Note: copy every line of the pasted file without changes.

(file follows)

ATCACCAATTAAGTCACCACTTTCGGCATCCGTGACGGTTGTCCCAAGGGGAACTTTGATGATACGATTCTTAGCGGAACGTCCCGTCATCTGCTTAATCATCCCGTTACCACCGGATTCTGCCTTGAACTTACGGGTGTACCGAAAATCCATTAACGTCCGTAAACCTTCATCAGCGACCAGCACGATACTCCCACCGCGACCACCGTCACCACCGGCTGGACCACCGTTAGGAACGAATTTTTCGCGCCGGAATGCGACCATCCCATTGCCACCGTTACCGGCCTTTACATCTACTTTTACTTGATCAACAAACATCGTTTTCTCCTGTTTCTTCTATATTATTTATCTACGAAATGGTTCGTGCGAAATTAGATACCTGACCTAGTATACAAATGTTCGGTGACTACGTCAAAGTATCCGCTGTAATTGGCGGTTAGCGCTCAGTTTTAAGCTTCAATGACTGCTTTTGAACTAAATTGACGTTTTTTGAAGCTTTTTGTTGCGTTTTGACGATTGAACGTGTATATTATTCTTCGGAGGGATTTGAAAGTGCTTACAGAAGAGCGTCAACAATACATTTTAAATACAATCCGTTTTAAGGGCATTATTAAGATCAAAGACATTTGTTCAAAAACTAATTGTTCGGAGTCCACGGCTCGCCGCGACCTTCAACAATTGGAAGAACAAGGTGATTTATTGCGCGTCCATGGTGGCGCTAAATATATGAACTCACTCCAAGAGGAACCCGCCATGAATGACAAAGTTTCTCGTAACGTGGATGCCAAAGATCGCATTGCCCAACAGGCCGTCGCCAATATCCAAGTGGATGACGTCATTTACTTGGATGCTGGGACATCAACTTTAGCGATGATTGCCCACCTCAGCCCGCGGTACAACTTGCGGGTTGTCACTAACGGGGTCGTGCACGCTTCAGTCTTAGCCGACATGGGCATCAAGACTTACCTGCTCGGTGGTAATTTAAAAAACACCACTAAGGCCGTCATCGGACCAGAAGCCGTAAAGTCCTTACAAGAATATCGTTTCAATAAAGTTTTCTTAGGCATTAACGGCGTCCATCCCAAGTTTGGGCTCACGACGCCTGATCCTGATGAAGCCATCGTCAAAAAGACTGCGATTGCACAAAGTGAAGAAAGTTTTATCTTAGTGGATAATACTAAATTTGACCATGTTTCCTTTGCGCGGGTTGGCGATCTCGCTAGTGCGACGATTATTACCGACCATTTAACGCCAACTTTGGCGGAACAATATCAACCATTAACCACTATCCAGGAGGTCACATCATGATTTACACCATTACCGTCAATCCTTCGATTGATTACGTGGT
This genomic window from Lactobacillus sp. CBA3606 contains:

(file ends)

ATCACCAATTAAGTCACCACTTTCGGCATCCGTGACGGTTGTCCCAAGGGGAACTTTGATGATACGATTCTTAGCGGAACGTCCCGTCATCTGCTTAATCATCCCGTTACCACCGGATTCTGCCTTGAACTTACGGGTGTACCGAAAATCCATTAACGTCCGTAAACCTTCATCAGCGACCAGCACGATACTCCCACCGCGACCACCGTCACCACCGGCTGGACCACCGTTAGGAACGAATTTTTCGCGCCGGAATGCGACCATCCCATTGCCACCGTTACCGGCCTTTACATCTACTTTTACTTGATCAACAAACATCGTTTTCTCCTGTTTCTTCTATATTATTTATCTACGAAATGGTTCGTGCGAAATTAGATACCTGACCTAGTATACAAATGTTCGGTGACTACGTCAAAGTATCCGCTGTAATTGGCGGTTAGCGCTCAGTTTTAAGCTTCAATGACTGCTTTTGAACTAAATTGACGTTTTTTGAAGCTTTTTGTTGCGTTTTGACGATTGAACGTGTATATTATTCTTCGGAGGGATTTGAAAGTGCTTACAGAAGAGCGTCAACAATACATTTTAAATACAATCCGTTTTAAGGGCATTATTAAGATCAAAGACATTTGTTCAAAAACTAATTGTTCGGAGTCCACGGCTCGCCGCGACCTTCAACAATTGGAAGAACAAGGTGATTTATTGCGCGTCCATGGTGGCGCTAAATATATGAACTCACTCCAAGAGGAACCCGCCATGAATGACAAAGTTTCTCGTAACGTGGATGCCAAAGATCGCATTGCCCAACAGGCCGTCGCCAATATCCAAGTGGATGACGTCATTTACTTGGATGCTGGGACATCAACTTTAGCGATGATTGCCCACCTCAGCCCGCGGTACAACTTGCGGGTTGTCACTAACGGGGTCGTGCACGCTTCAGTCTTAGCCGACATGGGCATCAAGACTTACCTGCTCGGTGGTAATTTAAAAAACACCACTAAGGCCGTCATCGGACCAGAAGCCGTAAAGTCCTTACAAGAATATCGTTTCAATAAAGTTTTCTTAGGCATTAACGGCGTCCATCCCAAGTTTGGGCTCACGACGCCTGATCCTGATGAAGCCATCGTCAAAAAGACTGCGATTGCACAAAGTGAAGAAAGTTTTATCTTAGTGGATAATACTAAATTTGACCATGTTTCCTTTGCGCGGGTTGGCGATCTCGCTAGTGCGACGATTATTACCGACCATTTAACGCCAACTTTGGCGGAACAATATCAACCATTAACCACTATCCAGGAGGTCACATCATGATTTACACCATTACCGTCAATCCTTCGATTGATTACGTGGT
This genomic window from Lactobacillus sp. CBA3606 contains: